Ruminations on a Diplomatic Career: Kent PolIR Meets former US’ Ambassador Hugo Llorens

PhD candidate Giulia Grillo attended this great opportunity to hear about a career journey from the diplomatic deep end.

On May 26th, the Conflict Analysis Research Centre (CARC) hosted the former US’ Ambassador Hugo Llorens,  successful US diplomat, but also a University of Kent’s alumnus. He is currently in the UK with his wife, Lisett Aparicio Llorens, for a holiday but did not miss the opportunity to come back to Canterbury to visit his alma mater. Thanks to the director of CARC, Professor Loizides, our School had the chance to attend two meetings with former ambassador Llorens.

The first meeting focussed on the US National Security Council (NSC), where Llorens served as Director of Andean Affairs between 2002 and 2003. During this first meeting, Llorens talked about the role of the NSC in the US political system and what his job consisted of. It was fascinating to hear about the relations and dynamics between US Presidents and the NSC, and how dependent on the personalities and (career) background they are, and not on their political affiliations. Moreover, it was fascinating to listen to a short history of the NSC, which further showed how the efficiency and efficacy of governmental and institutional offices are highly dependent on the people working there and the relations between them.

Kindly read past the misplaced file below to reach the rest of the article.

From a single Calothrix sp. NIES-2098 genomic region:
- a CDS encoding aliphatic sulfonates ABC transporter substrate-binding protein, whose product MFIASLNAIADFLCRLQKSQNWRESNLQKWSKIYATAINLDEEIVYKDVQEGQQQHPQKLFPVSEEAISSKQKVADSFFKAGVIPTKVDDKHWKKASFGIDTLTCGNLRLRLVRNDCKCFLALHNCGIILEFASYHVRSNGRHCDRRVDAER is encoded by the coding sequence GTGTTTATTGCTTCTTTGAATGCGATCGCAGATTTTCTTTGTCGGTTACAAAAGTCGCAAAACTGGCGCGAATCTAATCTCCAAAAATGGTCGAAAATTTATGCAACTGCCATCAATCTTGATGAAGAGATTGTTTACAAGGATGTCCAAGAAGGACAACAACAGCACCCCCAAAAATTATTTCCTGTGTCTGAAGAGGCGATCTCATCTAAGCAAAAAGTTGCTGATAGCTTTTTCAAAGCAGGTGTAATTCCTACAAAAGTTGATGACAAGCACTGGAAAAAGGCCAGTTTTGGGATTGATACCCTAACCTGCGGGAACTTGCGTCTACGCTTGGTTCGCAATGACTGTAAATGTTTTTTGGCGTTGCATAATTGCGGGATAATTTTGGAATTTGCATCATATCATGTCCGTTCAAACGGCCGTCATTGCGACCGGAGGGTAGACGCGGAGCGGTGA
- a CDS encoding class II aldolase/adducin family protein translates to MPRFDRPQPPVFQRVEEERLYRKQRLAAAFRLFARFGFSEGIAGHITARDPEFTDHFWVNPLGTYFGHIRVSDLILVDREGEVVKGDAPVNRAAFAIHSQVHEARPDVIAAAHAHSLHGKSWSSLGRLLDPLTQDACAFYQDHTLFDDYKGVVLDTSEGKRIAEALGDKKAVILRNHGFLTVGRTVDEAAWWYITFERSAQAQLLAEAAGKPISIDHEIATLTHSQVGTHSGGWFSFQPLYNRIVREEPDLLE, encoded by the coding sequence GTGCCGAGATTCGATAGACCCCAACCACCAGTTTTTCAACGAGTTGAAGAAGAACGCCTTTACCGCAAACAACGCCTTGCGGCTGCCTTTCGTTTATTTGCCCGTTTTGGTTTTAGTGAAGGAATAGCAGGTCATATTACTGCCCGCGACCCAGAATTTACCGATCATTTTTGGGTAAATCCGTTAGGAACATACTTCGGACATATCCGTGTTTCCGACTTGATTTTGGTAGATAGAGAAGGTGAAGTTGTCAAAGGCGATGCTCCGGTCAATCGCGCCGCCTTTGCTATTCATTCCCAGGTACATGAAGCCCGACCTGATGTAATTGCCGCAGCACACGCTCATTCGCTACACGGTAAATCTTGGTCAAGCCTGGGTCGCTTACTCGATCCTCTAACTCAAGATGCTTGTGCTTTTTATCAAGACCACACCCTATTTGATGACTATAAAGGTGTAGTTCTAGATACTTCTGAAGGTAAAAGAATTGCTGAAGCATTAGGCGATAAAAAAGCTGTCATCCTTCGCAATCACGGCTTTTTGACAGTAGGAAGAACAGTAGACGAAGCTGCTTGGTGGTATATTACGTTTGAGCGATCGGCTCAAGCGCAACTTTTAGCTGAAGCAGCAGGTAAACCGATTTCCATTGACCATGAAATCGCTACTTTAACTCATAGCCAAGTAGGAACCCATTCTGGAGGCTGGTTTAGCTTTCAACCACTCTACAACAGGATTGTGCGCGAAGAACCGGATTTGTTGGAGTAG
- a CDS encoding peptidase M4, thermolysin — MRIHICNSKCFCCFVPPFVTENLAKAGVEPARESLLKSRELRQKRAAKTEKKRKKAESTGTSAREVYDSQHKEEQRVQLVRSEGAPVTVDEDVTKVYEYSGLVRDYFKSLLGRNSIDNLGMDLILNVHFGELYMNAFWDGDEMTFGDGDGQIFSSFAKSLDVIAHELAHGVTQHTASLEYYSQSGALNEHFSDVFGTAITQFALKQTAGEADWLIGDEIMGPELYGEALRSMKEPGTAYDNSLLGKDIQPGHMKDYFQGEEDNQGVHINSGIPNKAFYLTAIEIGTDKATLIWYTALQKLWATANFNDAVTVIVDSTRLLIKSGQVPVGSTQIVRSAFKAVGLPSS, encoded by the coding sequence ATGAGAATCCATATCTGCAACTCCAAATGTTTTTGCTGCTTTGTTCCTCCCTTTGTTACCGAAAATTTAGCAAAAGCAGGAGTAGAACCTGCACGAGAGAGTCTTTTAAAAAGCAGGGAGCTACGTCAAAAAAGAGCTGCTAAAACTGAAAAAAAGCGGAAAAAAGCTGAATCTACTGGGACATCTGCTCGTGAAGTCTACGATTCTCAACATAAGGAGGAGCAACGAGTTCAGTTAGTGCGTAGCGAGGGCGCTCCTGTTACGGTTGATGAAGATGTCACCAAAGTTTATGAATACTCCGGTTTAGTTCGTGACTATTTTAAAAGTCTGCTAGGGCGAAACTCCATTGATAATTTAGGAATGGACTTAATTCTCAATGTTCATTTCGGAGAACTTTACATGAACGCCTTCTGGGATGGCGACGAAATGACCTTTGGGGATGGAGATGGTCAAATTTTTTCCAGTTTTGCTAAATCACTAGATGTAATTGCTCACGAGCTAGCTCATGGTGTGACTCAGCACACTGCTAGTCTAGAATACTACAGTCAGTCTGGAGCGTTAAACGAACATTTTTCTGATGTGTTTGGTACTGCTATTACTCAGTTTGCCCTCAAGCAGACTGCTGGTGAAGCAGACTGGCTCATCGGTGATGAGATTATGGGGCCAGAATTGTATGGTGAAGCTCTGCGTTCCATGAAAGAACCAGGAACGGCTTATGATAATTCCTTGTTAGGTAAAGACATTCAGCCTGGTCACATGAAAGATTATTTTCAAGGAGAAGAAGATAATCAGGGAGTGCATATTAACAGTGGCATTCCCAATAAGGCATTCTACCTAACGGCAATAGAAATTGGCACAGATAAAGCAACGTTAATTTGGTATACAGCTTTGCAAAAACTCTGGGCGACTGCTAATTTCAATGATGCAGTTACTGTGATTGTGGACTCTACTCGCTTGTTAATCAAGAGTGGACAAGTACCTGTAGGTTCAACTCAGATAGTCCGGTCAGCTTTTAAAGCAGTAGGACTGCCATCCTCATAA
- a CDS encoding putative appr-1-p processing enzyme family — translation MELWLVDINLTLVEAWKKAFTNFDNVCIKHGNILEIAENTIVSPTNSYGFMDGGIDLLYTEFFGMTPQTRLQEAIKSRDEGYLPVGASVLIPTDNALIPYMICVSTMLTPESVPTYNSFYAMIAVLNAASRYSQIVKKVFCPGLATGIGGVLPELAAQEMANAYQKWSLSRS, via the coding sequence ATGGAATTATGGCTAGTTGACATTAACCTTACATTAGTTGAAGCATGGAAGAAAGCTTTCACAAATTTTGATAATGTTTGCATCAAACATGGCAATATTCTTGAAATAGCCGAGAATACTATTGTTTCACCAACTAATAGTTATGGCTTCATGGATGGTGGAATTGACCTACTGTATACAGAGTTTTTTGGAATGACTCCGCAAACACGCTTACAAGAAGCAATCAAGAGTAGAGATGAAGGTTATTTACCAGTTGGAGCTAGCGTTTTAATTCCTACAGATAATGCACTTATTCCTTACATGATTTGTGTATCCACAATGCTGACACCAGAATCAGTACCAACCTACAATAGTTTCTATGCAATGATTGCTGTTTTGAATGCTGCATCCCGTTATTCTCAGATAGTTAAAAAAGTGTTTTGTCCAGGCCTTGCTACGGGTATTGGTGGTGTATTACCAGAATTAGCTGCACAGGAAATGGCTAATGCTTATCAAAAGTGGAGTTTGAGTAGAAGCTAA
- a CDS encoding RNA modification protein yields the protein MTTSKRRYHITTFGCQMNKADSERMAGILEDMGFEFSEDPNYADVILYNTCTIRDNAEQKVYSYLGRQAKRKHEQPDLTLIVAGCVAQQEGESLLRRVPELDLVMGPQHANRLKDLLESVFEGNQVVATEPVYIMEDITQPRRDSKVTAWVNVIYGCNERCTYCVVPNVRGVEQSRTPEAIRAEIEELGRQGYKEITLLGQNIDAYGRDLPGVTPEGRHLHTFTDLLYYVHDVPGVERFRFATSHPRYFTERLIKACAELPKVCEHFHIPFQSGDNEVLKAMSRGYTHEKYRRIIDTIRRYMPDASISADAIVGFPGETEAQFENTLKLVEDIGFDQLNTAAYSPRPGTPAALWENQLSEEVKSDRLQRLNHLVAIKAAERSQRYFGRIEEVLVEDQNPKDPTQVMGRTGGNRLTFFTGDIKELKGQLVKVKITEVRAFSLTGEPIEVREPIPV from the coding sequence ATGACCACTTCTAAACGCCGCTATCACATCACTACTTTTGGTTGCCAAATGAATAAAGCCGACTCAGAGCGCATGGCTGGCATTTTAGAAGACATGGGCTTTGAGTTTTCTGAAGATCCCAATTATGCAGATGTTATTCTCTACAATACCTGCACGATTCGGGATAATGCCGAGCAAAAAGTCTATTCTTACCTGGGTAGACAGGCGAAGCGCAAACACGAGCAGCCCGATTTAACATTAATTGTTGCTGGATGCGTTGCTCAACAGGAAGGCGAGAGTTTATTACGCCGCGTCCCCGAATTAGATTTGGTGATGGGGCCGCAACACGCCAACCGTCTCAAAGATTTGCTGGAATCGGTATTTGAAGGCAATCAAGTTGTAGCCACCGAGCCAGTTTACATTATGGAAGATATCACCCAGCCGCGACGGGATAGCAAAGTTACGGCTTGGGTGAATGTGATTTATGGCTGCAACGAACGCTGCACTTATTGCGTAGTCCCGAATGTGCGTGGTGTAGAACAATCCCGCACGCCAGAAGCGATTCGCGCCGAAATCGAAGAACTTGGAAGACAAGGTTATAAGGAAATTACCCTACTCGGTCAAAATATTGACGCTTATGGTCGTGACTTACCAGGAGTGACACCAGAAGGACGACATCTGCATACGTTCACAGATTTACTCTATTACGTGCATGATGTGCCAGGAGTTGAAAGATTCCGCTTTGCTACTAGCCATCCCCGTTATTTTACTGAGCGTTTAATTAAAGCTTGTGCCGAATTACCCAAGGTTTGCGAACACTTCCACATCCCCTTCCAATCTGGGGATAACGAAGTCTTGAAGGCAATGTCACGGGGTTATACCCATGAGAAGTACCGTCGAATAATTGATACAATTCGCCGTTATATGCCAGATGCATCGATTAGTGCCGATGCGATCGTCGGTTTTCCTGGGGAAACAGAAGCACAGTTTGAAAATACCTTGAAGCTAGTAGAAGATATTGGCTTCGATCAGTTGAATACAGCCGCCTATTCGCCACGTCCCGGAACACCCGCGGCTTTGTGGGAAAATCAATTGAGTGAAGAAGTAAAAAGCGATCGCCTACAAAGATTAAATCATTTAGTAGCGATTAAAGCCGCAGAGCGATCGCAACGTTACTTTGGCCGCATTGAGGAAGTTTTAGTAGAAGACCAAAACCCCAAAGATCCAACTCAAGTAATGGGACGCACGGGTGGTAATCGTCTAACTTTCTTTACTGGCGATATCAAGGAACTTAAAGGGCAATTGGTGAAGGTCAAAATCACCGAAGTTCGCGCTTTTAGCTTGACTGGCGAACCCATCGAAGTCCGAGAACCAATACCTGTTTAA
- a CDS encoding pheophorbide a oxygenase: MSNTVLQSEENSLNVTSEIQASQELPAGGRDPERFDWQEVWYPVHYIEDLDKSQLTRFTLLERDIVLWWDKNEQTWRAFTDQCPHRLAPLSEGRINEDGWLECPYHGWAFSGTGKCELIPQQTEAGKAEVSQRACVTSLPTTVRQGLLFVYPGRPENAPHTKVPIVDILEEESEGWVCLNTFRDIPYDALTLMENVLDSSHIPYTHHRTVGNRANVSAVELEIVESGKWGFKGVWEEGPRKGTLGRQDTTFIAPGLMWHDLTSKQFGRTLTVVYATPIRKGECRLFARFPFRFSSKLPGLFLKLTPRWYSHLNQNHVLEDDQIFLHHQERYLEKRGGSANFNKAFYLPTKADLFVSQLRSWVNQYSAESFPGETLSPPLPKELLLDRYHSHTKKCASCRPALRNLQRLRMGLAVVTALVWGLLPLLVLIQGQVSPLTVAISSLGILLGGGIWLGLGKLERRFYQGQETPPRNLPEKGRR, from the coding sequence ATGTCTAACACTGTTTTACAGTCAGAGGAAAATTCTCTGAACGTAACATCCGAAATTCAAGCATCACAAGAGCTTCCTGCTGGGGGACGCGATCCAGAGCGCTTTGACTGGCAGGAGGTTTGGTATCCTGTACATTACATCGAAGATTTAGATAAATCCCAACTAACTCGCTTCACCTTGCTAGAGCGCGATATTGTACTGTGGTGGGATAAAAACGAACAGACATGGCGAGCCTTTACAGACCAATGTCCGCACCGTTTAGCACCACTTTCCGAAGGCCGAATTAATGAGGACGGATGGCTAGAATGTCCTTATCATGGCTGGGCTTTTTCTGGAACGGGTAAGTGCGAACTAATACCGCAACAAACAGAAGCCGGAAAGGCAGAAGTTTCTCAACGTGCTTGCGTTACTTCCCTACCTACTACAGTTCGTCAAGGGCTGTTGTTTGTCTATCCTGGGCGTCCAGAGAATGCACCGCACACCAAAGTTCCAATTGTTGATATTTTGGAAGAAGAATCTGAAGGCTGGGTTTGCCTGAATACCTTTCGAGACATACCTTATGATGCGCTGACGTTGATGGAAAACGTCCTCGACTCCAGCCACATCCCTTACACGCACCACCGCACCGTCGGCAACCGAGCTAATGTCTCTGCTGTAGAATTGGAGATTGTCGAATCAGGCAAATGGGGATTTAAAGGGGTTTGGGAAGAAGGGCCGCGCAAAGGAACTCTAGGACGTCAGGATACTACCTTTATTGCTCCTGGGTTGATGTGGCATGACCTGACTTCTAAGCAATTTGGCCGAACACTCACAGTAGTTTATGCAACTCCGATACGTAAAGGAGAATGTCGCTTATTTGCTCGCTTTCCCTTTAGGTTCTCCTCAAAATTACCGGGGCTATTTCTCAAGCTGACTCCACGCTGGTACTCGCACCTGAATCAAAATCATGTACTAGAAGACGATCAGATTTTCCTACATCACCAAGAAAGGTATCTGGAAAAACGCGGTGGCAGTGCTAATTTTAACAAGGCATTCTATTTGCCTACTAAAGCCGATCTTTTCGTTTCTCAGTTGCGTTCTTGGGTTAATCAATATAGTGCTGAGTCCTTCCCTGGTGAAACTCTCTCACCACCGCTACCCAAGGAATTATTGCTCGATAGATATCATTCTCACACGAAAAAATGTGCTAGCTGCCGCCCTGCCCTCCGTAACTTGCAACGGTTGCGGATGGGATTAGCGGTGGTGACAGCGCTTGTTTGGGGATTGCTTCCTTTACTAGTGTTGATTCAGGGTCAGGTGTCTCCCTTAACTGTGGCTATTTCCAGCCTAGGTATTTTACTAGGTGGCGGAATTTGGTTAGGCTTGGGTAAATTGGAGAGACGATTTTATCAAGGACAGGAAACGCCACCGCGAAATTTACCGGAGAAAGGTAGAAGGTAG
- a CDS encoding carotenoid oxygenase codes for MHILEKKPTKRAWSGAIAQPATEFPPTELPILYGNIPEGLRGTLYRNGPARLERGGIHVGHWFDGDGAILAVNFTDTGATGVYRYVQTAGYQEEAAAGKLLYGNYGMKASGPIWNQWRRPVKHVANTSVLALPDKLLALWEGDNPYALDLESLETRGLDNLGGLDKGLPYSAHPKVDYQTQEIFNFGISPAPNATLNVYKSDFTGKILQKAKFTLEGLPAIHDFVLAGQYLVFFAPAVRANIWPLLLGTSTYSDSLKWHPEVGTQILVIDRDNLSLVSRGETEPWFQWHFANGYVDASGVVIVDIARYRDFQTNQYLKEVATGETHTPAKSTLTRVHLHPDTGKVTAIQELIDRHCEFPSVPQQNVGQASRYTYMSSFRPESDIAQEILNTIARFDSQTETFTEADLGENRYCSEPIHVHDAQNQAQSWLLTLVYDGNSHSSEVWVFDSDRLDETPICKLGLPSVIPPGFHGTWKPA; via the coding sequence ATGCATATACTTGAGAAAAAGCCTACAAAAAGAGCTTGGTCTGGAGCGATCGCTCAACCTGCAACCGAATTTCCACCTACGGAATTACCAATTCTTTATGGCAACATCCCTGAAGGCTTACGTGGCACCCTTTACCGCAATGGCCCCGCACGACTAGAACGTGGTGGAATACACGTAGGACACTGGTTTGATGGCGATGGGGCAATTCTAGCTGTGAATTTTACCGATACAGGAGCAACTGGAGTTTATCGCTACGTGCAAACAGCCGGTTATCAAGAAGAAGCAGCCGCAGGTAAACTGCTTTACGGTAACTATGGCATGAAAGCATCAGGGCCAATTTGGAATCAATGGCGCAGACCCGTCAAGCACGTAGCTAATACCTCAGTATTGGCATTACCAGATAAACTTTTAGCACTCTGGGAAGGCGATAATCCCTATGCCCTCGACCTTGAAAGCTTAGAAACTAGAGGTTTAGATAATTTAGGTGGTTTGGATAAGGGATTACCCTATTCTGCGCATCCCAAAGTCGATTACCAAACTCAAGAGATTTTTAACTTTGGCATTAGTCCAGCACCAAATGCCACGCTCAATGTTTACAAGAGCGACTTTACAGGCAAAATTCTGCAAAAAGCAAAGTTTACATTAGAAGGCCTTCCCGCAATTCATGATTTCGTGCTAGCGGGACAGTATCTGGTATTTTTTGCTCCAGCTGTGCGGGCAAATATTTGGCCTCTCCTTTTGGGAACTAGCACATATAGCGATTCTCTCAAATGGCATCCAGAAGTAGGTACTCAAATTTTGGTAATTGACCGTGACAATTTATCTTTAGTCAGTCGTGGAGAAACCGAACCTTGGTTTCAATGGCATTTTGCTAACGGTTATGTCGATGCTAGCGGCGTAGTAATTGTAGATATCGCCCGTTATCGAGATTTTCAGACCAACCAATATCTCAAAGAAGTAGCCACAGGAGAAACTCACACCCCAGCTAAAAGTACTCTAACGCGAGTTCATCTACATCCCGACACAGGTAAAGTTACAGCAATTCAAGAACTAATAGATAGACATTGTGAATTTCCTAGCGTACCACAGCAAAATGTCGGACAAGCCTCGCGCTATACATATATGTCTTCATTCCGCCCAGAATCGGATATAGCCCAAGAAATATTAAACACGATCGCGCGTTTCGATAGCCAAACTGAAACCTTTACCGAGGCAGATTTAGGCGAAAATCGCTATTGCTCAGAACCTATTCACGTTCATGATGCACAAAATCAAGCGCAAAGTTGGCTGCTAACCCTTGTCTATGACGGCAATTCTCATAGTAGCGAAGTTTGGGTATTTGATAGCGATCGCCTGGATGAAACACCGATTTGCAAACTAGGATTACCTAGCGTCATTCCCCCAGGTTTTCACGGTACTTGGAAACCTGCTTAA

The second meeting, instead, covered Mr Llorens personal experience and how he succeeded in landing the job that he wanted since the beginning of his university studies. In this regard, he talked about how he had to sit the exam for the US Foreign Office three times before being admitted and that being a student at the University of Kent was fundamental for his final success. In fact, he explained that having to engage with a multicultural environment and participate in seminars through group work and presentations helped him gain the right communication, organisational, and team-work skills that are essential for his job.

Also, in this second meeting, former ambassador Llorens could provide all of us with a more detailed account of his job. Particularly, he did not hide that sometimes there are difficulties to deal with, especially when facing political crises that can have important consequences for international politics and the international system. Neither did he hide the fact that for the very nature of this job, private life is very much affected, and that it also affects the life of other members of one’s own family. Yet, despite this, Mr Llorens affirmed that “the most interesting and richest aspect” of his job is the human experience. It allowed him and his family to meet great people as well as learn a lot about the world.

Meeting former ambassador Llorens and his wife, both so amiably talking to students, was a great opportunity for our School, allowing us to learn about all the different routes that a degree in Politics and International Relations can lead to, as well as have a much clearer idea of how multifaceted the world that we study is.